What's on Tap

What's on Tap

NC Chefs Academy pastry chefs craft delectable chocolate chip cookies

Posted April 3, 2014

The NC Chef's Academy has an extensive pastry program.

— Easter is almost here - a perfect time to enjoy some sweet treats. And when it comes to making a great chocolate chip cookie, the students at The NC Chef's Academy know how to make a cookie stand out. 

We were visiting to find out more about their shorter degree program (more on that later), and we had a chance to sit in on one of Chef Sherry Stolfo's pastry classes. Students were working on chocolate chip cookie recipes. Each team was tasked with tweaking a traditional recipe from their textbook. 

Chocolate Chip Cookie recipe: 


5 oz. Butter or half butter and half shortening 
4 oz. Granulated sugar 
4 oz. Brown Sugar 
1/2 Tsp. Salt 
3 oz. Eggs 
1 Tsp. Vanilla extract 
10 oz. Pastry flour 
5/8 Tsp. Baking soda 
10 oz. Chocolate chips 
4 oz. Walnuts or pecans chopped (optional) 

Cream the ingredients together then blend in chocolate chips and nuts last. Bake at 375 degrees for 10-14 minutes depending on size.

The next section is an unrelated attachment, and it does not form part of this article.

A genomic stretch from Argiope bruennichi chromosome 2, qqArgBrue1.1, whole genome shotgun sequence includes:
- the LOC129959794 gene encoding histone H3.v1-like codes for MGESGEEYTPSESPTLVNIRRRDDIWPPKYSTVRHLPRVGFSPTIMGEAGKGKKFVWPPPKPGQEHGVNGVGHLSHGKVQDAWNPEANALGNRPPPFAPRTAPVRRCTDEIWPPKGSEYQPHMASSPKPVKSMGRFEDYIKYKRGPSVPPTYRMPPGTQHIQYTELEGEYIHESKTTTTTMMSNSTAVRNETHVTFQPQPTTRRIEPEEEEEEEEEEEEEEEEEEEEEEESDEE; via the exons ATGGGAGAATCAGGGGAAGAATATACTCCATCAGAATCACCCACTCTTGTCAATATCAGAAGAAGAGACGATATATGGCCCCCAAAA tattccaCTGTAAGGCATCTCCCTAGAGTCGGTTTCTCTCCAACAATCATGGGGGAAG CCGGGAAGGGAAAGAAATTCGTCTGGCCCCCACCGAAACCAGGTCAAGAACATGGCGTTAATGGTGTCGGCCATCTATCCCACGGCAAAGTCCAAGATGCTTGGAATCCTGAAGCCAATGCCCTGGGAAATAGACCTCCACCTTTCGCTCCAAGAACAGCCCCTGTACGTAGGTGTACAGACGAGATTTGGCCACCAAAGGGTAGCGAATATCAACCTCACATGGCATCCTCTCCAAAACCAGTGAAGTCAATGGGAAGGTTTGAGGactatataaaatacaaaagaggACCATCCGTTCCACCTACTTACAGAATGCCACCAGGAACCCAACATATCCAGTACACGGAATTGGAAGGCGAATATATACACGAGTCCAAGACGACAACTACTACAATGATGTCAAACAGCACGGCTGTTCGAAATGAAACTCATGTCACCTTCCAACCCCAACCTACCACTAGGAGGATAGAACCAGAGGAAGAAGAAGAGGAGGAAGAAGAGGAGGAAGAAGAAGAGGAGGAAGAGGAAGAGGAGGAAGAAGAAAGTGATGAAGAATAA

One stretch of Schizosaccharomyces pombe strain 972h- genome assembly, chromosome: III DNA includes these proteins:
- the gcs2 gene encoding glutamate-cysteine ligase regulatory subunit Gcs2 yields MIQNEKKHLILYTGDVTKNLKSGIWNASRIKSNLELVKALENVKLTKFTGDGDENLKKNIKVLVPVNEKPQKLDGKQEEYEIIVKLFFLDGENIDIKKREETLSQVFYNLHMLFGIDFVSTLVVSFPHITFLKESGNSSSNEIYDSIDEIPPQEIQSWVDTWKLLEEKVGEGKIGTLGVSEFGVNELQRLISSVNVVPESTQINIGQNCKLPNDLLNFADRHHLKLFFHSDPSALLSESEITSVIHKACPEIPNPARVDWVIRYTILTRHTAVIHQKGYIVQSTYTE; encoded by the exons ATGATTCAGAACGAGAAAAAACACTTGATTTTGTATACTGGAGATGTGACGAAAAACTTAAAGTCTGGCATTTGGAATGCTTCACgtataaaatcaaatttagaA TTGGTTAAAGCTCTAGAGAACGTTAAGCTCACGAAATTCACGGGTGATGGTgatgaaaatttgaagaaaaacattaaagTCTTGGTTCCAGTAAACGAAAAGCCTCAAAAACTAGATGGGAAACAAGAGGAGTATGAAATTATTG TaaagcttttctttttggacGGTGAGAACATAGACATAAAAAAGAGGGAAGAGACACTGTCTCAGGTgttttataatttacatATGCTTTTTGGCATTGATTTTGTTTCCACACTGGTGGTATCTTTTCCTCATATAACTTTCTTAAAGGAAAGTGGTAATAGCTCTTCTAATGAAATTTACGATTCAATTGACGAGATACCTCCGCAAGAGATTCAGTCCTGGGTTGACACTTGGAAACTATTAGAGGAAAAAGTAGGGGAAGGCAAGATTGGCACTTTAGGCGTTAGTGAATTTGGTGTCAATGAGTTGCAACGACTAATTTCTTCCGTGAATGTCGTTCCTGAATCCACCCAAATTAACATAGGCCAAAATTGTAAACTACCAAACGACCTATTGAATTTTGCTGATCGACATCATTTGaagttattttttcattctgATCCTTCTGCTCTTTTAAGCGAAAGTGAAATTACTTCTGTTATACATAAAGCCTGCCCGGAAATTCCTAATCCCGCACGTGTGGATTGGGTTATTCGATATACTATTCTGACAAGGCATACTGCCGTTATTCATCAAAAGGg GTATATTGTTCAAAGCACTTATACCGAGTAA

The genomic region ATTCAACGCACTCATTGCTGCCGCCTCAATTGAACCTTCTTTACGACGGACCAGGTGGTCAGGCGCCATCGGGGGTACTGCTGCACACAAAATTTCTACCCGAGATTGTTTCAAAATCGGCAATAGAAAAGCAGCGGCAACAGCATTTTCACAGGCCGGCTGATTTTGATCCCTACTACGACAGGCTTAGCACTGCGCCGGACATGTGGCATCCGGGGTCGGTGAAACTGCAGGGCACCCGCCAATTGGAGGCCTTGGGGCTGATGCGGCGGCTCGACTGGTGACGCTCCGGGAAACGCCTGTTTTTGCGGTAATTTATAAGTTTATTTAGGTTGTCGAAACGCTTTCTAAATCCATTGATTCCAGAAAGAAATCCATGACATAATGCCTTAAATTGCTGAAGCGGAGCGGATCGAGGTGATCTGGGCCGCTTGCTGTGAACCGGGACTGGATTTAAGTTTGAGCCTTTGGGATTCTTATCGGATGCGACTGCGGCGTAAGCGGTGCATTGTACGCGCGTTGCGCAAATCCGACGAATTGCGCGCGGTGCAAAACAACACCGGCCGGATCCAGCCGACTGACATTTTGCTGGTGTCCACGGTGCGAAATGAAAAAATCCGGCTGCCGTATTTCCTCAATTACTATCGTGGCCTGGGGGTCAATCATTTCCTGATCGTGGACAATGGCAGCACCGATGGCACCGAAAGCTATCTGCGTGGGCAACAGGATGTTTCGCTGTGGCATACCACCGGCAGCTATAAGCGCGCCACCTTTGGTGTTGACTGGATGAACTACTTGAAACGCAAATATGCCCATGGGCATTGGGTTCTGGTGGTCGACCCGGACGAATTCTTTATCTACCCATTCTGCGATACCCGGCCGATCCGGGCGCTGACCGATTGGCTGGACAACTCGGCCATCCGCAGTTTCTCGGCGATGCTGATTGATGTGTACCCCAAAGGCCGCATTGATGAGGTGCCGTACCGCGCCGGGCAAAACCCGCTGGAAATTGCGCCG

To make cookies chewier, the textbook suggested adding eggs, using bread flour instead of pastry flour, increasing sugar and liquid content. For a crispier cookie, suggestions included making cookies smaller, using more sugar, lowering the liquid content or using a lowering baking temperature. 

Students used some of these suggestions, but also came up with their own. Some opted for honey instead of sugar, while others added extra chocolate chips on top once the cookies were dropped onto the pan. 

The winning cookie - known as the Monster Cookie - went for a crispy outside and soft middle by using all purpose flour instead of pastry flour and mixing baking soda with two teaspoons of hot water to dissolve it. They also used semi-sweet and white chocolate chips. 

Become a pastry chef while saving some dough

Being a pastry chef is a decadent job that is getting a little easier to obtain thanks to the NC Chefs Academy. The college launched a 96-credit hour program last month that allows pastry and culinary students to graduate in 15 to 18 months and save nearly $10,000 in tuition. 

The pastry program has added more textbooks and a term decorated to cake and pastry design. Chef Stolfo said the changes are in direct response to students' comments. 

This is all part of the academy's initiative to help working students. In January the academy started offering a weekend culinary arts program. 


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